June 2020 fieldwork in Tibet update:

Despite Covid19 our Chinese colleagues are busy collecting plant fossils (and looking at the modern flora) in the ancient Gangdese mountains. Since the Cretaceous the Gangdese have marked the southern boundary of what is now the Tibetan Plateau. They however are not alone all the way up there, they have to share their digs sites with …

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The early Eocene rise of the Gonjo Basin, SE Tibet: From low desert to high forest

Understanding the orographic development of the Tibetan Plateau through time is essential to the UMBRELLA project and measuring past landscape height is core to that understanding. It is the shape and height of the land surface that interacts with the atmosphere that in turn affects climate, vegetation type and drainage patterns, all of which feedback …

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The ‘Uplift of the Tibetan Plateau’ Myth

The phrase ‘the uplift of the Tibetan Plateau’ permeates the scientific literature, extending even into the realms of molecular phylogeny. It implies that this enormous and almost flat-surfaced portion of Earth’s surface rose as a coherent entity, and that uplift was driven entirely by the collision and northward movement of India. In a study published …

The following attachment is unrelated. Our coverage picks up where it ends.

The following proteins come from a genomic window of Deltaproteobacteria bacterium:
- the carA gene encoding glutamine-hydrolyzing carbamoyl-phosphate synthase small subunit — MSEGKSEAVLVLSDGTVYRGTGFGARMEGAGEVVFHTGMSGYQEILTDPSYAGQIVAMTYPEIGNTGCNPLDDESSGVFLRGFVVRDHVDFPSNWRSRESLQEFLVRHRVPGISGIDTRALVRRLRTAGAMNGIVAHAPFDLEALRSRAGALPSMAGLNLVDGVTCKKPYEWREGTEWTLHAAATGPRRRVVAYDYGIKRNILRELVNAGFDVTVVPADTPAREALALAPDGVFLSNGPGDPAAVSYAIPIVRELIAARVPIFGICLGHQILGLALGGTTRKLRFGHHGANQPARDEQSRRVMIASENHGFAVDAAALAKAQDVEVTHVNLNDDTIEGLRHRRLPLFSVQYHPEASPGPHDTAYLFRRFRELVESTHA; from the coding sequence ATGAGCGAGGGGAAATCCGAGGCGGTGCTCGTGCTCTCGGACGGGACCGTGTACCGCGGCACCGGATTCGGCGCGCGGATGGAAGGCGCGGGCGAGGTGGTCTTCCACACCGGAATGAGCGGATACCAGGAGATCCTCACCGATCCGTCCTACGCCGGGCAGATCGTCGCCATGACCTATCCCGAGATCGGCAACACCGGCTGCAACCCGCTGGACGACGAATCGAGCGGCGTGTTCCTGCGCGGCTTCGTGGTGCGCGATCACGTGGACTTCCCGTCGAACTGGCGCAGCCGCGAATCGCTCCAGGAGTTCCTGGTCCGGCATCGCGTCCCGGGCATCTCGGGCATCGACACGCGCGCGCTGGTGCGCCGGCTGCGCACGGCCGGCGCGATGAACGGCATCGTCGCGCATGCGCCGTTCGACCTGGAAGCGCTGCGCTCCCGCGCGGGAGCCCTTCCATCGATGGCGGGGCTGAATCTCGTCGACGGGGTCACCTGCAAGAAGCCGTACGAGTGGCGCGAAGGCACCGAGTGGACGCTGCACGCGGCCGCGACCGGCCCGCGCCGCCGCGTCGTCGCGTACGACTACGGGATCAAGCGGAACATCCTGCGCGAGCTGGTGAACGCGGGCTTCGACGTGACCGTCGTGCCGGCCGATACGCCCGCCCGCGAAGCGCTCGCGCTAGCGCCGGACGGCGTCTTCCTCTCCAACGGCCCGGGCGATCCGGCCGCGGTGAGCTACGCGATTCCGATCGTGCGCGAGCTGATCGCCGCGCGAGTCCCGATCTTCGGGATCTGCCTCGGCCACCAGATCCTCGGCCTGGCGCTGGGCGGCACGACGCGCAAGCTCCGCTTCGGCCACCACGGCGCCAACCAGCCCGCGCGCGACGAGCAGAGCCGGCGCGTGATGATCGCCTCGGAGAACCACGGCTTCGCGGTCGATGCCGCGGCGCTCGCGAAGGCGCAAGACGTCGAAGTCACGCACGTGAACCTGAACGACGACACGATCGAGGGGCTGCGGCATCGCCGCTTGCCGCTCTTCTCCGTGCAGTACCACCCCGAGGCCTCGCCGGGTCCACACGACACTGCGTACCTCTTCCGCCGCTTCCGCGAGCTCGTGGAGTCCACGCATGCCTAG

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Fossilised palm leaves give new insights into the geographical landscape of prehistoric central Tibet

The new research, co-authored by academics from Key Laboratory of Vertebrate Evolution and Human Origins, Institute of Vertebrate Paleontology and Paleoanthropology, Chinese Academy of Sciences, University of Bristol’s School of Geographical Sciences, The Open University and Birbal Sahni Institute of Palaeosciences suggests that central Tibet must have been no higher than 2.3km with large lakes fringed with subtropical …

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EGU 2019 session – Abstract submission open!

With the EGU conference 2019 just around the corner (10 January 2019, 13:00 CET) we would like to further publicise our session (CL1.08/BG2.34/GM5.7/SSP2.15) on the instrumental role Tibet has played on changing climate through the Cenozoic. Our session aims to bring together academics from many different disciplines from climate dynamics, vegetation/botany specialists and geologic/tectonic processes …

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